Real number

A real num­ber is any num­ber that can be used to rep­re­sent a phys­i­cal quan­tity.

In­tu­itively, real num­bers are any num­ber that can be found be­tween two in­te­gers, such as \(0,\) \(1,\) \(-1,\) \(\frac{3}{2},\) \(\frac{-7}{2},\) \(\pi,\) \(e\), \(100 \cdot \sqrt{2},\) and so on. The set of real num­bers is writ­ten \(\mathbb R.\) You can think of \(\mathbb R\) as \(\mathbb Q\) ex­tended to in­clude the ir­ra­tional num­bers like \(\pi\) and \(e\) which can be found be­tween ra­tio­nal num­bers but which can­not be com­pletely writ­ten out in dec­i­mal no­ta­tion.

Defi­ni­tions of the real numbers

The most com­monly used defi­ni­tions of the real num­bers are con­struc­tions as ex­ten­sions of the ra­tio­nal num­bers, which in­volve ei­ther Cauchy se­quences or Dedekind cuts.

Cauchy sequences

Broadly speak­ing, a Cauchy se­quence is a se­quence where as the se­quence goes on, all the el­e­ments past that point get closer and closer to­gether. In the real num­bers, ev­ery Cauchy se­quence con­verges to a real num­ber. How­ever, in the set of ra­tio­nal num­bers, not all Cauchy se­quences con­verge to a ra­tio­nal num­ber. In the set of ra­tio­nals, a Cauchy se­quence which does not con­verge to a ra­tio­nal num­ber can­not re­ally be said to “con­verge” at all: the set of ra­tio­nals is “miss­ing some of the points” that would be re­quired to make ev­ery Cauchy se­quence con­verge.

For ex­am­ple, the se­quence of frac­tions of con­sec­u­tive Fibonacci num­bers \(1/1, 21, 32, 53, 85, \ldots\) gets closer and closer to \(\frac{1 + \sqrt{5}}{2}\), but can­not be said to con­verge to that num­ber be­cause it is not in the set of ra­tio­nal num­bers.

For each of these non-con­ver­gent Cauchy se­quences, we define a new ir­ra­tional num­ber to “fill in the gap”, and for the Cauchy se­quences that do con­verge, we define a real num­ber equal to that ra­tio­nal num­ber.

Dedekind cuts

A Dedekind cut of a to­tally or­dered set is a par­ti­tion of that set into two sets so that ev­ery el­e­ment in the first set is less than ev­ery el­e­ment in the sec­ond set, and the sec­ond set has no small­est el­e­ment. The lat­ter re­stric­tion re­quires that the set also be a perfect set (have no iso­lated points), in the sense used in topol­ogy.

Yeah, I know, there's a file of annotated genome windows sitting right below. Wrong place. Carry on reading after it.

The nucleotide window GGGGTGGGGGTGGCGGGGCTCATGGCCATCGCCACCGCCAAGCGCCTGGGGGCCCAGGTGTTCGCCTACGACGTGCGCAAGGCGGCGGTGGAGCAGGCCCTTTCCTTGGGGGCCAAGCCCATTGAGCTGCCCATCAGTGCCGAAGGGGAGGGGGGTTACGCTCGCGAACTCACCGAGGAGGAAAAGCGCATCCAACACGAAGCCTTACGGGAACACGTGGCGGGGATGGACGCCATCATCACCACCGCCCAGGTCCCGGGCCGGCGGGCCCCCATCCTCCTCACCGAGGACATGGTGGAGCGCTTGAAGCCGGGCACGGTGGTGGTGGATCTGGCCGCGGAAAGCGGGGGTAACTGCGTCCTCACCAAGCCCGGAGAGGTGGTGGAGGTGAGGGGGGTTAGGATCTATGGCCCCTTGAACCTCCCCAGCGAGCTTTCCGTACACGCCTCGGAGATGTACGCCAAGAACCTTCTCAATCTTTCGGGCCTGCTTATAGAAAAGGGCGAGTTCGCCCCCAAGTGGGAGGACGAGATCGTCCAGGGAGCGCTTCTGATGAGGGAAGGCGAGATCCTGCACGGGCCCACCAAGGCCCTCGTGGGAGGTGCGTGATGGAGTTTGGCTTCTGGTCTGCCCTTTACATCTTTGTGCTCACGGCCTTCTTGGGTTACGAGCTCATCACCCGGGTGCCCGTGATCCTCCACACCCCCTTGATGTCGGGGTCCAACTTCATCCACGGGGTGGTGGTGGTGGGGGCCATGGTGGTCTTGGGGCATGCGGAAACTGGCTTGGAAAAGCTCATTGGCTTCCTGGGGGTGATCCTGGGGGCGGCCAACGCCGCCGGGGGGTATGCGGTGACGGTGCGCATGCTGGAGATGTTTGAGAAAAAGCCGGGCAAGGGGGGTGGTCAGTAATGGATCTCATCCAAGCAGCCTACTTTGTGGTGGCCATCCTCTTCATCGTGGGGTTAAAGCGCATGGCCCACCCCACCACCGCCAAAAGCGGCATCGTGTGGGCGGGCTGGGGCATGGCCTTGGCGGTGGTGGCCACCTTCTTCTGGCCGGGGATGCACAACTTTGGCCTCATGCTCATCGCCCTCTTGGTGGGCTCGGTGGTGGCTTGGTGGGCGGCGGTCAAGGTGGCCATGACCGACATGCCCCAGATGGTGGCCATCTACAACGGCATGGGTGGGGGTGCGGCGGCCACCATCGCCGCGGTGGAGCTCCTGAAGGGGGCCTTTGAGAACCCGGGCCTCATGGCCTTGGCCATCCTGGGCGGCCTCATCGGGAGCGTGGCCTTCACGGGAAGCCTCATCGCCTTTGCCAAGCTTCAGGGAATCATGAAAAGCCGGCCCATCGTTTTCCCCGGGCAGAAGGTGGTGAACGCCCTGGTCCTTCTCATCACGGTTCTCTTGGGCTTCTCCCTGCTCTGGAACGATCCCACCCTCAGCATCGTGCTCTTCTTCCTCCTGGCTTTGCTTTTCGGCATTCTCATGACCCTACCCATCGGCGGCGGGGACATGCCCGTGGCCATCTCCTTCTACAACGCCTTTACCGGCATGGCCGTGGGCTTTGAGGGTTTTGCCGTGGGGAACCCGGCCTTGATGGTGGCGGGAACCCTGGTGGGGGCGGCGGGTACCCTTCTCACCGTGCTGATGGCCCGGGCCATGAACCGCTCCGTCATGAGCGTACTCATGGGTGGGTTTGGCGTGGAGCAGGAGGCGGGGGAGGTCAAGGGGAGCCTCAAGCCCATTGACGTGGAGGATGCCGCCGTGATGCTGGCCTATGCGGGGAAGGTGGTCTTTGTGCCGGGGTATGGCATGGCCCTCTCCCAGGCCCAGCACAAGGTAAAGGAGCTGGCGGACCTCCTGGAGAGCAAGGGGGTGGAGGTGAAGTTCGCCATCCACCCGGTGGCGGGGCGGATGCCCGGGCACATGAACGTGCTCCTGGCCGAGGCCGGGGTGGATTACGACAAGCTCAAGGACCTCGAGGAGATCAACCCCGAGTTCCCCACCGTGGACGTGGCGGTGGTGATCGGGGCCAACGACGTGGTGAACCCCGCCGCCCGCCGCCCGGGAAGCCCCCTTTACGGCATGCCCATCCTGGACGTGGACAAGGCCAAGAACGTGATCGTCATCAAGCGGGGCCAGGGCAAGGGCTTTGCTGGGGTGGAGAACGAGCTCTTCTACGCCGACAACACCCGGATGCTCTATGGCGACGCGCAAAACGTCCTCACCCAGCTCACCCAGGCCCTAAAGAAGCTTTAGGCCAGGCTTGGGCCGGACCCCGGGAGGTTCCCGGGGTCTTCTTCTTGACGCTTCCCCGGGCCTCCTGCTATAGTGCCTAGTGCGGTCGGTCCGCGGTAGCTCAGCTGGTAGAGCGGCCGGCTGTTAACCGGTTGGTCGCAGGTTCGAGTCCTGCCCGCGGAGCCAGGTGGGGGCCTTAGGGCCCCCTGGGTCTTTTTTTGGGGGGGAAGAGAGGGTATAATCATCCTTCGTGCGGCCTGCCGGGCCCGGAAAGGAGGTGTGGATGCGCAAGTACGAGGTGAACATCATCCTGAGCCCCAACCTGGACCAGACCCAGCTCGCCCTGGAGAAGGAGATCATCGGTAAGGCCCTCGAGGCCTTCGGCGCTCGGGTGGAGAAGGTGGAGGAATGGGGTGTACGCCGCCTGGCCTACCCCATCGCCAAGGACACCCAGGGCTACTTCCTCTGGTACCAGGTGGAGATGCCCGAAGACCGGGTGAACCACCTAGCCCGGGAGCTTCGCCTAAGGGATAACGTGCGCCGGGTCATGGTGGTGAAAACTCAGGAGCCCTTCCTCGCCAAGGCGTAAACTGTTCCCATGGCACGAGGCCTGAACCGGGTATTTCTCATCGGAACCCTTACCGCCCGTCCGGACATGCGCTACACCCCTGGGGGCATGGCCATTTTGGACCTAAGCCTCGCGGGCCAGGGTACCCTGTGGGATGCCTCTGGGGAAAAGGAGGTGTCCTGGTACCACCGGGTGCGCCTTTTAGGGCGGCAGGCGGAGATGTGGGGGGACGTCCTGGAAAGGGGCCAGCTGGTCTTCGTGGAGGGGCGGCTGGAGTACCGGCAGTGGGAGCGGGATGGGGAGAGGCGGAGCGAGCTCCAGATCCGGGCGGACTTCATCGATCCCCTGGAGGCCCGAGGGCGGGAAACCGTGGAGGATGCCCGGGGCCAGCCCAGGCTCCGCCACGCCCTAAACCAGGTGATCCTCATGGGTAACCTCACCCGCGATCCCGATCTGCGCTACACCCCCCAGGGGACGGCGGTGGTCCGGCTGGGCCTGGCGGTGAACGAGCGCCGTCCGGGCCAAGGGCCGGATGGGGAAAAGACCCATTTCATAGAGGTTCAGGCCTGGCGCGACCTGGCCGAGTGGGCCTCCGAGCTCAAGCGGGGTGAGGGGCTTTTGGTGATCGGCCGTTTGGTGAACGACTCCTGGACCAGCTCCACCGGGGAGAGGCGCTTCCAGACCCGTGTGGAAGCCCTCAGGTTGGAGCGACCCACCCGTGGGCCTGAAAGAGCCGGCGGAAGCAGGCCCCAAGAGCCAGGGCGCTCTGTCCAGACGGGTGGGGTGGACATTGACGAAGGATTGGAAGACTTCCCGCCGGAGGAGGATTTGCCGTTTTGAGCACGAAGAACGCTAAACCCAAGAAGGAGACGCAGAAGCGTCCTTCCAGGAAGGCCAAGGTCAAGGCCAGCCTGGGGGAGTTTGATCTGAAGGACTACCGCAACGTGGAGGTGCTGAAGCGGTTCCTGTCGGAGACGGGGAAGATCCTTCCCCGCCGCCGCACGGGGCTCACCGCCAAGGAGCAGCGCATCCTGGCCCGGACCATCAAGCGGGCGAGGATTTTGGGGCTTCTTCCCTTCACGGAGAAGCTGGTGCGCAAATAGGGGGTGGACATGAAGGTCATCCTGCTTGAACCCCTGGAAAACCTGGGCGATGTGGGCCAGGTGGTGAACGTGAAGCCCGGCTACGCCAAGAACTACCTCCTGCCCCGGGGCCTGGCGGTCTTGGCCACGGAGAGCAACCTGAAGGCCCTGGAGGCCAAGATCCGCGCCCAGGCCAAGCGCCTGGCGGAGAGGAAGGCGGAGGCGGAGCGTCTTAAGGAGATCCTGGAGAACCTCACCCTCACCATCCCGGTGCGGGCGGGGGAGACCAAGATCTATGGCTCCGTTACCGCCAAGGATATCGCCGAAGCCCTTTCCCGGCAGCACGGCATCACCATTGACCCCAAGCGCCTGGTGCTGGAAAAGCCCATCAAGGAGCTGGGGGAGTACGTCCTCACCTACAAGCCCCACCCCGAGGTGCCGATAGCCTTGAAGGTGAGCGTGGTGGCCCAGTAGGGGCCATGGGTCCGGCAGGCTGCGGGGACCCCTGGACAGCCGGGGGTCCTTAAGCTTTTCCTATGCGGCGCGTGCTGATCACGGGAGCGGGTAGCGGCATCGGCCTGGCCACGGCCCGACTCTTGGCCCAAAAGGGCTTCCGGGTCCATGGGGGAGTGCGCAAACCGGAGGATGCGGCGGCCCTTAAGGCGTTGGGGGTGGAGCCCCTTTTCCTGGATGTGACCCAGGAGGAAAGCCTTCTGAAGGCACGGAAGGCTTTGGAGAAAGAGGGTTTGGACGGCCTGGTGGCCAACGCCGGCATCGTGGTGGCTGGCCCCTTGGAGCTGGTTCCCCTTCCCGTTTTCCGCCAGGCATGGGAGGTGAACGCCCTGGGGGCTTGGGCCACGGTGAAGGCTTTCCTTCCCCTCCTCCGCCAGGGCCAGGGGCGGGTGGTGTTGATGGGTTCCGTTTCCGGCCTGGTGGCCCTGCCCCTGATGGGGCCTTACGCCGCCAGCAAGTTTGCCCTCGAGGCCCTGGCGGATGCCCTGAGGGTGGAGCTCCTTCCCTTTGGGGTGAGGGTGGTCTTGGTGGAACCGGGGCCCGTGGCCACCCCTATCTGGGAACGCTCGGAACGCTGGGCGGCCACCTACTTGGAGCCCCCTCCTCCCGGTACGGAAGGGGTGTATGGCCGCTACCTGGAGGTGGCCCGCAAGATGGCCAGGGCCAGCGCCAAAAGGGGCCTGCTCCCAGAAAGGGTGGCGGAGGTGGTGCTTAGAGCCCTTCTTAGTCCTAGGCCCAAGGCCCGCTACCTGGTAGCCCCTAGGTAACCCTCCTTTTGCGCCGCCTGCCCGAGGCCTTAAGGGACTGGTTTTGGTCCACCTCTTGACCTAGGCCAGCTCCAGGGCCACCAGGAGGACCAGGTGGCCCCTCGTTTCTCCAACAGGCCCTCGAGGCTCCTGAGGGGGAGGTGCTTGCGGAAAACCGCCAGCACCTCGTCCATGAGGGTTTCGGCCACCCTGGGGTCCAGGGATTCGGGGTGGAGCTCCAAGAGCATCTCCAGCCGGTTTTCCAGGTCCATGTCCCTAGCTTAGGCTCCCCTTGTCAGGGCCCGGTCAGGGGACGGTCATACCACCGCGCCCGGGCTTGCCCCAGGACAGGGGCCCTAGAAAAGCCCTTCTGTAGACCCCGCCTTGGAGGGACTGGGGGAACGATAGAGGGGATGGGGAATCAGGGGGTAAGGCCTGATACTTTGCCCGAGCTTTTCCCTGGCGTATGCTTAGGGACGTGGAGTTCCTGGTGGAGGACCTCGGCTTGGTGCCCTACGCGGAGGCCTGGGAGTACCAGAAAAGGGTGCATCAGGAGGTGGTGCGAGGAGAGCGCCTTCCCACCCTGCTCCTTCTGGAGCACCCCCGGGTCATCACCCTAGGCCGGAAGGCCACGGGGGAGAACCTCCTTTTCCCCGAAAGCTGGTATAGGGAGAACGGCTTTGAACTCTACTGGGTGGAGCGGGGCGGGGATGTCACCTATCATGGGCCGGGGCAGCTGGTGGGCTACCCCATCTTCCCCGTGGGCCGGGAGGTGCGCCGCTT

In the real num­bers, such a par­ti­tion will always have the first set hav­ing a great­est el­e­ment, which is known as the least-up­per-bound prop­erty. How­ever, in the ra­tio­nal num­bers, we might come across a par­ti­tion where the first set does not have such an el­e­ment.

For ex­am­ple, define a Dedekind cut \((A, B)\) of the ra­tio­nal num­bers such that \(B = \{x \in \mathbb{Q} \ | \ x > 0 \wedge x^2 > 2\}\) and \(A\) is the com­ple­ment of \(B\). In plainer lan­guage, \(B\) con­sists of all the num­bers greater than \(\sqrt{2}\), but be­cause \(\sqrt{2}\) doesn’t ex­ist in the space of ra­tio­nal num­bers, we can’t use that to for­mu­late our defi­ni­tion. Ob­vi­ously ev­ery el­e­ment of \(A\) is less than ev­ery el­e­ment of \(B\), but \(A\) has no great­est el­e­ment ei­ther, be­cause we can cre­ate a se­quence of num­bers in \(A\) that gets big­ger and big­ger (as it ap­proaches \(\sqrt{2}\)) but never stops at a max­i­mum value.

For each of these “strict cuts” where nei­ther set has a “bound­ary el­e­ment”, we define a new ir­ra­tional num­ber to “fill in the gap”, just like with the Cauchy se­quences. For the Dedekind cuts where one of the sets does have a least or great­est el­e­ment, we define a real num­ber equal to that ra­tio­nal num­ber.

This defi­ni­tion has the ad­van­tage that each real num­ber is rep­re­sented by a unique Dedekind cut, un­like the Cauchy se­quences where mul­ti­ple se­quences can con­verge to the same num­ber.



  • Mathematics

    Math­e­mat­ics is the study of num­bers and other ideal ob­jects that can be de­scribed by ax­ioms.